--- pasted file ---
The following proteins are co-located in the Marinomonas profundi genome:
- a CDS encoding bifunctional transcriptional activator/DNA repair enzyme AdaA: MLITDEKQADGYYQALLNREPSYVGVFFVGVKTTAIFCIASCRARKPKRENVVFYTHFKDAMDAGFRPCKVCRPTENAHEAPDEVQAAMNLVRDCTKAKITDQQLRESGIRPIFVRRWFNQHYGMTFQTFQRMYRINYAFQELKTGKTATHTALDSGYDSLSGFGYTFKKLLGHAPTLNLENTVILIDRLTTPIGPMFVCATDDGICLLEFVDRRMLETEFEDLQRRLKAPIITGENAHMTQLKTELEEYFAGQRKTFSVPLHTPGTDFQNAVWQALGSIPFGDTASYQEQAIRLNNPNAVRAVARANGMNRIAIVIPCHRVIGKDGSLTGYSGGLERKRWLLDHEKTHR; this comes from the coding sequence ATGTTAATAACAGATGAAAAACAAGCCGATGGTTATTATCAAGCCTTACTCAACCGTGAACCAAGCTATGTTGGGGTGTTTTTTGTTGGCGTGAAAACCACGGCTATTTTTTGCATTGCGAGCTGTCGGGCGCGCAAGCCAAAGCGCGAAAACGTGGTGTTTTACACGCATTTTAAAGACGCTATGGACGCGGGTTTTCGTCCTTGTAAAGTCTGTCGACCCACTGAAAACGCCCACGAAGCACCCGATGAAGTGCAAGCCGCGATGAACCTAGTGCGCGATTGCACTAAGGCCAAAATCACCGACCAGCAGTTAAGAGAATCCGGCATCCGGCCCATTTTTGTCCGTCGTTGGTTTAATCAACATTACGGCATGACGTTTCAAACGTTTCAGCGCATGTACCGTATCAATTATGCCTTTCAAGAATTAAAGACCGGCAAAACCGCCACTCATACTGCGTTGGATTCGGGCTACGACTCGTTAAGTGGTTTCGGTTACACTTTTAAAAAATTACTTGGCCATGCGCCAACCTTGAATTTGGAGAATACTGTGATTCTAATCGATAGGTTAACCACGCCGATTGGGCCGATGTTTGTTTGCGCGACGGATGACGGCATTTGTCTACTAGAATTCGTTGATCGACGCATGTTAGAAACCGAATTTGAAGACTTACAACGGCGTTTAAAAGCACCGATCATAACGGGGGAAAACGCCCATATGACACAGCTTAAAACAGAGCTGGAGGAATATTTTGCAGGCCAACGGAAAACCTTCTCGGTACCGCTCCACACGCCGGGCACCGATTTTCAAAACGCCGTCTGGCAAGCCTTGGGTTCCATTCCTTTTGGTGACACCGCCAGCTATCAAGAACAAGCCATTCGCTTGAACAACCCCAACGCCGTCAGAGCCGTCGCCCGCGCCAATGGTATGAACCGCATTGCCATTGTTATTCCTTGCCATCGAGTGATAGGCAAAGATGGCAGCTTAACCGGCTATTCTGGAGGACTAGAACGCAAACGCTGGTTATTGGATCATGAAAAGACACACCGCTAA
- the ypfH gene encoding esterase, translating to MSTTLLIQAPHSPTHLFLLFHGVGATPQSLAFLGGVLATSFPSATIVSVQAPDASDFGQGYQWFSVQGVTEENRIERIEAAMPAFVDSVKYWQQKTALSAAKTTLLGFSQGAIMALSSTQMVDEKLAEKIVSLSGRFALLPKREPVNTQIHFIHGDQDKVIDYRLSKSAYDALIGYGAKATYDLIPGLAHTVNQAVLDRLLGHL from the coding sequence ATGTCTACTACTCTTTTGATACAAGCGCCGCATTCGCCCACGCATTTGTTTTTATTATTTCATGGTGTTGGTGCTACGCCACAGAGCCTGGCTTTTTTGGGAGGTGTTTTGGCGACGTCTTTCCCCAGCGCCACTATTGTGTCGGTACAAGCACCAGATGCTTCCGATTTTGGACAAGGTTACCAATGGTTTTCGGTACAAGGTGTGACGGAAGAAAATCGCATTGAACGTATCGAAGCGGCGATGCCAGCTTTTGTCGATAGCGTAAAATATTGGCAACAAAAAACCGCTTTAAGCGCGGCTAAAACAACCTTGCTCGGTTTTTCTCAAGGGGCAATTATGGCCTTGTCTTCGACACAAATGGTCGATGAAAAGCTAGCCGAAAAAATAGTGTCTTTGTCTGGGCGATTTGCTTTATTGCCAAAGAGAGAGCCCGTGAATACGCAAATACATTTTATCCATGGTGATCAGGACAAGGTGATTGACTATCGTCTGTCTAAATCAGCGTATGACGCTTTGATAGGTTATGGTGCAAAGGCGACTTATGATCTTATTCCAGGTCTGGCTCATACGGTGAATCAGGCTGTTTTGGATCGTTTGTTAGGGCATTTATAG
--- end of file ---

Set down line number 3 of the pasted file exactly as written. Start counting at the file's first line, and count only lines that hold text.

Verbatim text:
- the ypfH gene encoding esterase, translating to MSTTLLIQAPHSPTHLFLLFHGVGATPQSLAFLGGVLATSFPSATIVSVQAPDASDFGQGYQWFSVQGVTEENRIERIEAAMPAFVDSVKYWQQKTALSAAKTTLLGFSQGAIMALSSTQMVDEKLAEKIVSLSGRFALLPKREPVNTQIHFIHGDQDKVIDYRLSKSAYDALIGYGAKATYDLIPGLAHTVNQAVLDRLLGHL from the coding sequence ATGTCTACTACTCTTTTGATACAAGCGCCGCATTCGCCCACGCATTTGTTTTTATTATTTCATGGTGTTGGTGCTACGCCACAGAGCCTGGCTTTTTTGGGAGGTGTTTTGGCGACGTCTTTCCCCAGCGCCACTATTGTGTCGGTACAAGCACCAGATGCTTCCGATTTTGGACAAGGTTACCAATGGTTTTCGGTACAAGGTGTGACGGAAGAAAATCGCATTGAACGTATCGAAGCGGCGATGCCAGCTTTTGTCGATAGCGTAAAATATTGGCAACAAAAAACCGCTTTAAGCGCGGCTAAAACAACCTTGCTCGGTTTTTCTCAAGGGGCAATTATGGCCTTGTCTTCGACACAAATGGTCGATGAAAAGCTAGCCGAAAAAATAGTGTCTTTGTCTGGGCGATTTGCTTTATTGCCAAAGAGAGAGCCCGTGAATACGCAAATACATTTTATCCATGGTGATCAGGACAAGGTGATTGACTATCGTCTGTCTAAATCAGCGTATGACGCTTTGATAGGTTATGGTGCAAAGGCGACTTATGATCTTATTCCAGGTCTGGCTCATACGGTGAATCAGGCTGTTTTGGATCGTTTGTTAGGGCATTTATAG